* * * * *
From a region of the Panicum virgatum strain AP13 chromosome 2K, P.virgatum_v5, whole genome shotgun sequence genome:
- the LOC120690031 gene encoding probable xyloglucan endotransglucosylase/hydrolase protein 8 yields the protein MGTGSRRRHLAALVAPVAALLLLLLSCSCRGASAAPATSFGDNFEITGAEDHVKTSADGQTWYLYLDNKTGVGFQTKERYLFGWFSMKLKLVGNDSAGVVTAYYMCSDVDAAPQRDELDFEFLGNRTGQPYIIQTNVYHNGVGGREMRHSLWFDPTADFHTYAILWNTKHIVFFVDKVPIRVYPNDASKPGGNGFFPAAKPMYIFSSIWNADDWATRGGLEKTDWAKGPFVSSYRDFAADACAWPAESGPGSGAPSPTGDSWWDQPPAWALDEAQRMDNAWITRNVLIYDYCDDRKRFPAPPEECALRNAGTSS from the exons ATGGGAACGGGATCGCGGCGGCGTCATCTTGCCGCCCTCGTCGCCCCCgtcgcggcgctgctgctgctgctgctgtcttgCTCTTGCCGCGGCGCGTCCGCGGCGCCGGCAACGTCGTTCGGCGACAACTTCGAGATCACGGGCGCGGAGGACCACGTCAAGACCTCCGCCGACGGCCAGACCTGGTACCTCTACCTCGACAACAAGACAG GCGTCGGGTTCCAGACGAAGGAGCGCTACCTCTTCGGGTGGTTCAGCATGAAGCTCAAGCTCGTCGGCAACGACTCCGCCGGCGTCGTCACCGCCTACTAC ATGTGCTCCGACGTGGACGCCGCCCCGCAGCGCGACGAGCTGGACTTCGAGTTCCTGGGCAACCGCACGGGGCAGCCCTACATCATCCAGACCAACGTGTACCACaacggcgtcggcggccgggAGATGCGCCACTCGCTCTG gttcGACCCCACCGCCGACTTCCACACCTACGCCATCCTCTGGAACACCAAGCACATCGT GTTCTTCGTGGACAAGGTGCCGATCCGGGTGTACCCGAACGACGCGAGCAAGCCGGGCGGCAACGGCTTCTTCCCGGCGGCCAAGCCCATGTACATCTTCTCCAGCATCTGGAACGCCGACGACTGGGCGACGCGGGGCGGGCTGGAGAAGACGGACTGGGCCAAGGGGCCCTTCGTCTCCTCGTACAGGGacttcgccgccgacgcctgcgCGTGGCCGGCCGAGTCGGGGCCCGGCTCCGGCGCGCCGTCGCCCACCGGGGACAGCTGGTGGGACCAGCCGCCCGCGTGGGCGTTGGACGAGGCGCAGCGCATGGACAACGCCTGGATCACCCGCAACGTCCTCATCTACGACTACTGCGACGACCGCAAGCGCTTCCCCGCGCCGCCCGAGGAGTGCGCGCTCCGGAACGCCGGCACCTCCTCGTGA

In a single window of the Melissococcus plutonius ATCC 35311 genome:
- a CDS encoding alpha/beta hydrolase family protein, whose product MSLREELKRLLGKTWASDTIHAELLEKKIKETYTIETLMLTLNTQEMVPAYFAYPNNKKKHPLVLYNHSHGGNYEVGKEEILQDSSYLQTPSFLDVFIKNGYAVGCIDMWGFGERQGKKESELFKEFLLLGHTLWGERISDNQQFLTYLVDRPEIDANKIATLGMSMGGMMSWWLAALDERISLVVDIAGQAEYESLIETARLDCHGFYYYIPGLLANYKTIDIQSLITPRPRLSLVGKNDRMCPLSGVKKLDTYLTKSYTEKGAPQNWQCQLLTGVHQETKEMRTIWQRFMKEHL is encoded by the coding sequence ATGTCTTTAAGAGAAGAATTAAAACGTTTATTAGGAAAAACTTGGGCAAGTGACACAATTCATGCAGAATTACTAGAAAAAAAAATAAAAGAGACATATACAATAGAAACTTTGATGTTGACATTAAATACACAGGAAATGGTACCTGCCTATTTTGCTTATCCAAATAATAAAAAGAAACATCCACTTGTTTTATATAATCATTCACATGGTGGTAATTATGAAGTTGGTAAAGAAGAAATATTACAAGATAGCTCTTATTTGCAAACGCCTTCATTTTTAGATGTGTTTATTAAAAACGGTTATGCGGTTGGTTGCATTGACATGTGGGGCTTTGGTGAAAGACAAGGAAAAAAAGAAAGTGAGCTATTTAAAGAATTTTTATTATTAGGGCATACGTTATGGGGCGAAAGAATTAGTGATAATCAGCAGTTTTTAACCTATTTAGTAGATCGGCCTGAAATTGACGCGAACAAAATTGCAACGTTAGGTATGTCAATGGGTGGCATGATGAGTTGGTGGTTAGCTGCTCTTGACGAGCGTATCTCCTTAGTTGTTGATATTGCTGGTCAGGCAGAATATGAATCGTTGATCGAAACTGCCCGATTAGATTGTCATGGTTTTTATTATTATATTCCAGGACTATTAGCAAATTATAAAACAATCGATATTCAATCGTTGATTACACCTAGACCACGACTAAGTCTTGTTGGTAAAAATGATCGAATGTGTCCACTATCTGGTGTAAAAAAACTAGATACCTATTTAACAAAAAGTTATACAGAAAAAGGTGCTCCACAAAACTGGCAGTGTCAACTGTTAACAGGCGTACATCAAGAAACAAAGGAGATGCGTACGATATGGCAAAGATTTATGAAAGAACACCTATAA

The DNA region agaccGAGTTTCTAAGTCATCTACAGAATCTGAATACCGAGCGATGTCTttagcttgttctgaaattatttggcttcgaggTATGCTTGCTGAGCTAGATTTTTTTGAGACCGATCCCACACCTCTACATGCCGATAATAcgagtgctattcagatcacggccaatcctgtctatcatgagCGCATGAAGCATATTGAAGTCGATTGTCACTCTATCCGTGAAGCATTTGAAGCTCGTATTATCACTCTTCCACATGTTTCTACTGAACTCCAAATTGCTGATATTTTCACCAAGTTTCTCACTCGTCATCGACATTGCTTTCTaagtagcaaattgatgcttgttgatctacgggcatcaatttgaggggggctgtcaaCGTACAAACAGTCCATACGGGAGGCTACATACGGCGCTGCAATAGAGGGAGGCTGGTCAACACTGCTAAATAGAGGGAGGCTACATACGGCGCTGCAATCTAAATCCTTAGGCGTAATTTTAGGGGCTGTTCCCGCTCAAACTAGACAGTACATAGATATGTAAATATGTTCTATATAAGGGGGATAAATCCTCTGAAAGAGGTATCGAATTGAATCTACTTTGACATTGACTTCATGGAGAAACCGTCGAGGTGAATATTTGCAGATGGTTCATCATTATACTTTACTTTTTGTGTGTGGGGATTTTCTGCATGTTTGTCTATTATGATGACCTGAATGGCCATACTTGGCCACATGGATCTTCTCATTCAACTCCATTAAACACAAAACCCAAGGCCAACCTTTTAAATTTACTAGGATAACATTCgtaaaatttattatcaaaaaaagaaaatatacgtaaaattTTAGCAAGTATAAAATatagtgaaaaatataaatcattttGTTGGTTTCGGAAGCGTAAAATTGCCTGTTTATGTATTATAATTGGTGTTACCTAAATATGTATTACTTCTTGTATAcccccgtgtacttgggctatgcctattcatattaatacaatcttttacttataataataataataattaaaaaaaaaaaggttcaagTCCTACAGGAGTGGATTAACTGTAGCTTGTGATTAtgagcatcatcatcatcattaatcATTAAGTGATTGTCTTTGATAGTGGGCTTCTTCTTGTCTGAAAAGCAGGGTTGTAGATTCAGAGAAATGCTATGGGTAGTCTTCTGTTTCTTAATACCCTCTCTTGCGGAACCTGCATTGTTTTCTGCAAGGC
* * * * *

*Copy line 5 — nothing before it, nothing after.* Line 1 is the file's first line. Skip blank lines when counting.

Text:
The DNA region agaccGAGTTTCTAAGTCATCTACAGAATCTGAATACCGAGCGATGTCTttagcttgttctgaaattatttggcttcgaggTATGCTTGCTGAGCTAGATTTTTTTGAGACCGATCCCACACCTCTACATGCCGATAATAcgagtgctattcagatcacggccaatcctgtctatcatgagCGCATGAAGCATATTGAAGTCGATTGTCACTCTATCCGTGAAGCATTTGAAGCTCGTATTATCACTCTTCCACATGTTTCTACTGAACTCCAAATTGCTGATATTTTCACCAAGTTTCTCACTCGTCATCGACATTGCTTTCTaagtagcaaattgatgcttgttgatctacgggcatcaatttgaggggggctgtcaaCGTACAAACAGTCCATACGGGAGGCTACATACGGCGCTGCAATAGAGGGAGGCTGGTCAACACTGCTAAATAGAGGGAGGCTACATACGGCGCTGCAATCTAAATCCTTAGGCGTAATTTTAGGGGCTGTTCCCGCTCAAACTAGACAGTACATAGATATGTAAATATGTTCTATATAAGGGGGATAAATCCTCTGAAAGAGGTATCGAATTGAATCTACTTTGACATTGACTTCATGGAGAAACCGTCGAGGTGAATATTTGCAGATGGTTCATCATTATACTTTACTTTTTGTGTGTGGGGATTTTCTGCATGTTTGTCTATTATGATGACCTGAATGGCCATACTTGGCCACATGGATCTTCTCATTCAACTCCATTAAACACAAAACCCAAGGCCAACCTTTTAAATTTACTAGGATAACATTCgtaaaatttattatcaaaaaaagaaaatatacgtaaaattTTAGCAAGTATAAAATatagtgaaaaatataaatcattttGTTGGTTTCGGAAGCGTAAAATTGCCTGTTTATGTATTATAATTGGTGTTACCTAAATATGTATTACTTCTTGTATAcccccgtgtacttgggctatgcctattcatattaatacaatcttttacttataataataataataattaaaaaaaaaaaggttcaagTCCTACAGGAGTGGATTAACTGTAGCTTGTGATTAtgagcatcatcatcatcattaatcATTAAGTGATTGTCTTTGATAGTGGGCTTCTTCTTGTCTGAAAAGCAGGGTTGTAGATTCAGAGAAATGCTATGGGTAGTCTTCTGTTTCTTAATACCCTCTCTTGCGGAACCTGCATTGTTTTCTGCAAGGC